April 10, 2021

More Companies See Business Opportunities in Bitcoin

A year ago, Bitcoin was just a curiosity for many companies. That’s starting to change….

A year ago, Bitcoin was just a curiosity for many companies. That’s starting to change.

More than two dozen public companies now own some cryptocurrencies on their balance sheets. Many more are starting to offer services to people interested in buying Bitcoin or to companies that want to hold it or accept it for payments.

PayPal

(ticker: PYPL) made a particularly big splash last month when it started allowing some users to pay at checkout with their crypto holdings as smoothly as they would with a

Mastercard

(MA)

Helping to push Bitcoin further into the mainstream have been traditional Wall Street institutions that are figuring out how to update their current systems to offer the same services for crypto that they do for cash.


Bank of New York Mellon

(BK), the nation’s oldest bank, announced in February that it would soon give customers the same access to and protection for cryptocurrencies that they get for stocks and other assets.

“Our view is that digital assets are the future; they are here to stay,” says Mike Demissie, who is leading the bank’s efforts. The financial “rails” now being built for cryptocurrencies will one day be used for other assets, such as bonds and funds, he predicts. “The larger trend will continue to grow, and that’s why we have this conviction and commitment behind it.”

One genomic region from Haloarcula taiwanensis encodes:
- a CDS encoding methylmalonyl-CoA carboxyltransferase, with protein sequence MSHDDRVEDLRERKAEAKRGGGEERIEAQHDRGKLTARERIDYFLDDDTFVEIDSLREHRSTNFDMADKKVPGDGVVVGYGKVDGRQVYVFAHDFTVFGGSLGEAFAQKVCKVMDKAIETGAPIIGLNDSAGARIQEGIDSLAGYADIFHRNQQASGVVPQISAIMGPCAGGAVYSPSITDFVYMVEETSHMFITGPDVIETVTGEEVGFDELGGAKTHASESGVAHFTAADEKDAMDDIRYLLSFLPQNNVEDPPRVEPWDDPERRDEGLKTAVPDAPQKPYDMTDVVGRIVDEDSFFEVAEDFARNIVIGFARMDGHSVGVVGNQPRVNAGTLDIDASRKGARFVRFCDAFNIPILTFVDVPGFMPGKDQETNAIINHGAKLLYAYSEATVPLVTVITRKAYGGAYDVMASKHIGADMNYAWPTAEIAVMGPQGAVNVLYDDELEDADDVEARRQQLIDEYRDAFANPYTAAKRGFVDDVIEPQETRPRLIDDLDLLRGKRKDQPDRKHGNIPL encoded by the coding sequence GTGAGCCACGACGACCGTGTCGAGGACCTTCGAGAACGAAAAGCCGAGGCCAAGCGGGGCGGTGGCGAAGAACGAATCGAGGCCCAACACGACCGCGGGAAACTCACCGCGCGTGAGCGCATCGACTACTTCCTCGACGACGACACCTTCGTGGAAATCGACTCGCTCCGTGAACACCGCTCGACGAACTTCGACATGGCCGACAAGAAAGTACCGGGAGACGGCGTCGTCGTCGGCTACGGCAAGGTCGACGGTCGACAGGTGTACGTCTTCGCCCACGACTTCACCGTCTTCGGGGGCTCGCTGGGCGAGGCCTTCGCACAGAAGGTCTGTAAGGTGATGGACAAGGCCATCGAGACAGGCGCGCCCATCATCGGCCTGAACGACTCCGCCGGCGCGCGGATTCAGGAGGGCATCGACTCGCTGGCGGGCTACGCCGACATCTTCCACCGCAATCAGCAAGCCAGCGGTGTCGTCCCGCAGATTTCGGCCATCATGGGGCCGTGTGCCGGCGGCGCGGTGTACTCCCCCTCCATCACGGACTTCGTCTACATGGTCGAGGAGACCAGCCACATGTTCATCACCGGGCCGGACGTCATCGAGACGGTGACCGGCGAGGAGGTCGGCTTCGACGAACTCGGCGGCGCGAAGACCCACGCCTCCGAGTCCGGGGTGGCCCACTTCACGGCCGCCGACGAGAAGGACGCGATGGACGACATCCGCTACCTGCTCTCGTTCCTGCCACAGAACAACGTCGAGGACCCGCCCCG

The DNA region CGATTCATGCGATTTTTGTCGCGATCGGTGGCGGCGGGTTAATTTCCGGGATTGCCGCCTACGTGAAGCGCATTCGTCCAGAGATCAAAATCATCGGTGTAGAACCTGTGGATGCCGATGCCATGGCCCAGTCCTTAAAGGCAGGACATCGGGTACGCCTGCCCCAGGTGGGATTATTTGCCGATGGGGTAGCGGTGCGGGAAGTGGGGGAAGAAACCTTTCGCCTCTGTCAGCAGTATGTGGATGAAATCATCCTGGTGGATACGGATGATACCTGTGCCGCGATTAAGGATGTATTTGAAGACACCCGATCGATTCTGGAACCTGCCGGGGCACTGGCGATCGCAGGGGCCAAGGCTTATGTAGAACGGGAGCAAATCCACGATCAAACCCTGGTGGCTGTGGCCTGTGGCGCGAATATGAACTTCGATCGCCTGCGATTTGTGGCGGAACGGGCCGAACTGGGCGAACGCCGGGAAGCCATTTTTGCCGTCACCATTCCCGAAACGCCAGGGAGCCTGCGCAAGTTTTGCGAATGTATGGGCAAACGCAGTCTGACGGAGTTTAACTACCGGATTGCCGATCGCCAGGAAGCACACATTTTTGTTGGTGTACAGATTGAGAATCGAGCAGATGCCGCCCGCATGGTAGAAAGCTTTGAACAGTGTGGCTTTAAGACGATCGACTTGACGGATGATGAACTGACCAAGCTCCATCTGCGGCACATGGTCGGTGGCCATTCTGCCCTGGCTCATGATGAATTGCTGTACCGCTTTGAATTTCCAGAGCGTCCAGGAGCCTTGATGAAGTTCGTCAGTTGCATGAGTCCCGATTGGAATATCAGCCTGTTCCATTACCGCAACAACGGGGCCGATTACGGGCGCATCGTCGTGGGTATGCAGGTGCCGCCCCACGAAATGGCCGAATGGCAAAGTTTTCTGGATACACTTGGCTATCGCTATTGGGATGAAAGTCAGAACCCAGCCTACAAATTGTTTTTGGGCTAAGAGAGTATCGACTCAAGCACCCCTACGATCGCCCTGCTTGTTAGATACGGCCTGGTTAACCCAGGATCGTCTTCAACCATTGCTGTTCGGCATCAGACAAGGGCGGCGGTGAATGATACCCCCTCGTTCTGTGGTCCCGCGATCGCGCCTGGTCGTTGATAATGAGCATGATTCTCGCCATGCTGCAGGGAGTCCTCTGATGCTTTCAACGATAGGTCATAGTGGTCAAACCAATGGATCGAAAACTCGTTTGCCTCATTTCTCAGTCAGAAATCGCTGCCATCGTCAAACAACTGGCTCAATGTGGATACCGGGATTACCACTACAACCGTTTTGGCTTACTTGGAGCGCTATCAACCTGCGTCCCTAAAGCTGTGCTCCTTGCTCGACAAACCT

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Because owning Bitcoin directly comes with security risks, financial institutions can charge for services, like custody, that they already provide for other assets. By developing systems to help clients hold and trade cryptocurrencies, they can earn the same kinds of fees that they do on other investments—and perhaps more.

Demissie expects that Bank of New York Mellon may charge a premium to its traditional custody services when it launches later this year. “The actual service fees are yet to be determined, but I wouldn’t be surprised if they come in higher because of the risk that this asset class represents, including the additional technology requirements,” he says.

For these institutions, the roster of potential corporate clients is growing. Among the companies that have embraced Bitcoin are payments company

Square

(SQ) and electric-vehicle maker

Tesla

(TSLA), whose chief financial officer recently took the title of master of coin. Both companies have purchased Bitcoin for their corporate treasuries.

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Some financial companies are also buying in directly. Insurance giant MassMutual—known more for annuities and other less-flashy fare—announced in December that it had purchased $100 million worth of Bitcoin. A spokeswoman called it part of “our broader strategy to capitalize on evolving opportunities,” while noting that the investment makes up just 0.04% of the company’s general investment account.